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  • Belle-Île-en-Mer
    – Acadian memory is alive and well
Entry to the port of Le Palais
Entry to the port of Le Palais in front of Citadelle Vauban (author Patrice78500, CC BY-SA 3.0 license)

The event was highly symbolic and showed with brilliance that the Acadian memory of Belle-Île-en-Mer is alive and well. On June 11, 2016, Belle-Île-en-Mer commemorated the 250th anniversary of the settlement of 78 families of Acadian refugees (363 people) in 40 villages in the four parishes of Le Palais, Bangor, Locmaria and Sauzon.

In the presence of a large Canadian delegation, the mayor of Le Palais and president of the community of the four municipalities of Belle-Île-en-Mer emphasized the needfulness of twinning the isle since 2003 with the city of Pubnico (Nova Scotia). Pubnico (formerly Pobomcoup) is considered the oldest Acadian village, founded in 1653, and even the oldest village in Canada still inhabited by descendants of its founder, Baron Philippe Mius d’Entremont. Today, this strong link is highly precious for Belle-Île-en-Mer which, far from being an island-museum, constitutes the largest Acadian fief of France. To understand this, let’s go back to November 1765…

A rather successful integration

All of the Acadian families did arrive at the port of Le Palais, coming mainly from Morlaix but also from Saint-Malo. Most of them had been exiled and placed under house arrest in British ports until 1763. What were they doing in Belle-Île-en-Mer, this Breton isle of about 5,000 islanders just returned to France by England but in need to be rebuilt entirely? The States of Brittany did propose a general feoffment of the isle, that is to say a redistribution of land parcels to the Bellilois peasants so that they become landowners. They, no doubt, hoped to achieve a healthy rural emulation by also offering lands to the Acadians, considered more industrious. Was this experience a success? If many Bellilois claim today their Acadian ancestry, it is that the social and economic integration of their ancestors was rather successful. Evidence and digital data recently collected (Jean-Paul Moreau, 2014) are very enlightening in this respect…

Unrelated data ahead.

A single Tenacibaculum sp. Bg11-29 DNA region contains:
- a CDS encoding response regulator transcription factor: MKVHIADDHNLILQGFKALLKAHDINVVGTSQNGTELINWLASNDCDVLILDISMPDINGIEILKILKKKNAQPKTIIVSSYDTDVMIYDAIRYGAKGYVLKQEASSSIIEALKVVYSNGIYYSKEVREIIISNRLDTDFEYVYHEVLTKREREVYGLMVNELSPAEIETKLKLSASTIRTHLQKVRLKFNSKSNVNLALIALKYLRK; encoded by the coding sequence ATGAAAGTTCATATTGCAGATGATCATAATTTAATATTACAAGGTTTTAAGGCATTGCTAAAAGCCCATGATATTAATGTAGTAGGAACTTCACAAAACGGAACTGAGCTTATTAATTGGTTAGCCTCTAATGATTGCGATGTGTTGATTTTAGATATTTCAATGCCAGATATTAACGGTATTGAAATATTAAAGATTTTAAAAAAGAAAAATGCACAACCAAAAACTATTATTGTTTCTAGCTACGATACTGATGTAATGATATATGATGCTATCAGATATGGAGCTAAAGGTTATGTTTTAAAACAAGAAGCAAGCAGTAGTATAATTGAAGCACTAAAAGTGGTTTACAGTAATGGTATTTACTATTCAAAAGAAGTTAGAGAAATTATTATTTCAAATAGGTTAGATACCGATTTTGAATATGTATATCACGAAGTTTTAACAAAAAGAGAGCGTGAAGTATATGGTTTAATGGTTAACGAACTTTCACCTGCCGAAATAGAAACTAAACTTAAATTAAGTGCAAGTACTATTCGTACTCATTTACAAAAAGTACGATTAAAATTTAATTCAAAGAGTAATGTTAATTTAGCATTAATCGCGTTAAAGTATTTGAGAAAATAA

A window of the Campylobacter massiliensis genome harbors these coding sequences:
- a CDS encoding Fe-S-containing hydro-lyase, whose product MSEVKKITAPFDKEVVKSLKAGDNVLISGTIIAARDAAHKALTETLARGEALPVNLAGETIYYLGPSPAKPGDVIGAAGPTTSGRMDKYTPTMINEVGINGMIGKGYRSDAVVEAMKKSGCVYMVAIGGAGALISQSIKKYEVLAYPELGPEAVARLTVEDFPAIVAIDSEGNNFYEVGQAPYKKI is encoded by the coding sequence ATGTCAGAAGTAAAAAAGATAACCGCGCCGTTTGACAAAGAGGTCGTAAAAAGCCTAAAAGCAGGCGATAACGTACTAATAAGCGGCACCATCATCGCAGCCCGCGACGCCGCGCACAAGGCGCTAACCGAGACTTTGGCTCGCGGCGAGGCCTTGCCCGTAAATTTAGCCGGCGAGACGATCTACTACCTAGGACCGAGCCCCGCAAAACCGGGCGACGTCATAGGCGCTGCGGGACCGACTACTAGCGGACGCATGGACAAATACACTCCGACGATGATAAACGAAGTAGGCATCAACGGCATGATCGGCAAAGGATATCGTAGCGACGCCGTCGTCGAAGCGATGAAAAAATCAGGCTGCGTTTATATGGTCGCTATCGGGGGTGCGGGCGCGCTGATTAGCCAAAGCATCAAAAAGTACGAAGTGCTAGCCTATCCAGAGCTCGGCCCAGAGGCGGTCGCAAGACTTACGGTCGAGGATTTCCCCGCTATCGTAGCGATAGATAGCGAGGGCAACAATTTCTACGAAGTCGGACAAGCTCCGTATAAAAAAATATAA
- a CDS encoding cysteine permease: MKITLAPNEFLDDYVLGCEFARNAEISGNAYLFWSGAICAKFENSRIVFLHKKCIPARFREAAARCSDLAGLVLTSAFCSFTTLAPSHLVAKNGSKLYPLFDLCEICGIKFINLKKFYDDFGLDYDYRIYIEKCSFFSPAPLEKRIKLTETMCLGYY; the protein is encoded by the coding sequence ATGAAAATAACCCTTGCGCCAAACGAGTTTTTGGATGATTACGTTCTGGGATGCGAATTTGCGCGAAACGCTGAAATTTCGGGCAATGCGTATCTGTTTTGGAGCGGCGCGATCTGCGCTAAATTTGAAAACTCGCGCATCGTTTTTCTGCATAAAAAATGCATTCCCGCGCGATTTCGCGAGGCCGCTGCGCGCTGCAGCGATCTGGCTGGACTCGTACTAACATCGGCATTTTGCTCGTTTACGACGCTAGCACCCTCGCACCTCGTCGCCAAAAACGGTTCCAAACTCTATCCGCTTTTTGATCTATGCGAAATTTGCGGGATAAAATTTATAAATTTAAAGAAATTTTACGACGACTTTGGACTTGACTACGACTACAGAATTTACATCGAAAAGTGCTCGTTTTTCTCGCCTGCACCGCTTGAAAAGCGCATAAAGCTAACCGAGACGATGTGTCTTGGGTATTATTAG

The Acadian cross near Bangor
The Acadian cross, east of Bangor, where the plaque indicates “In these places the Acadians met once they landed on Belle-Île-en-Mer in 1765” (author Patrice78500, CC BY-SA 3.0 license)

The first two decades (1765-1785) were marked by two key dates. From January 1, 1776, the affeagists (persons holding feudal land) were allowed to sell their land, and in 1785 some Acadians migrated to Louisiana. During this period, the main driver of social integration – marriage – played a huge role, since almost 90% of marriages involving an Acadian were mixed! After 1785, only 25% of the pioneer families remained permanently on the isle. Among the remaining others, 30% went to Louisiana and 45% also left the isle but stayed in Breton ports. Admittedly, in the first decade, several departures were obviously linked to economic reasons, but in the second decade, departing families were able to sell or lease their concessions in good conditions, sometimes even to… other Acadians who decided to stay on the island .

The principal Acadian pioneer families of Belle-Île-en-Mer in November 1765 (200 out of 363) were the Leblanc, Granger, Trahan, Terriot, and Daigre families.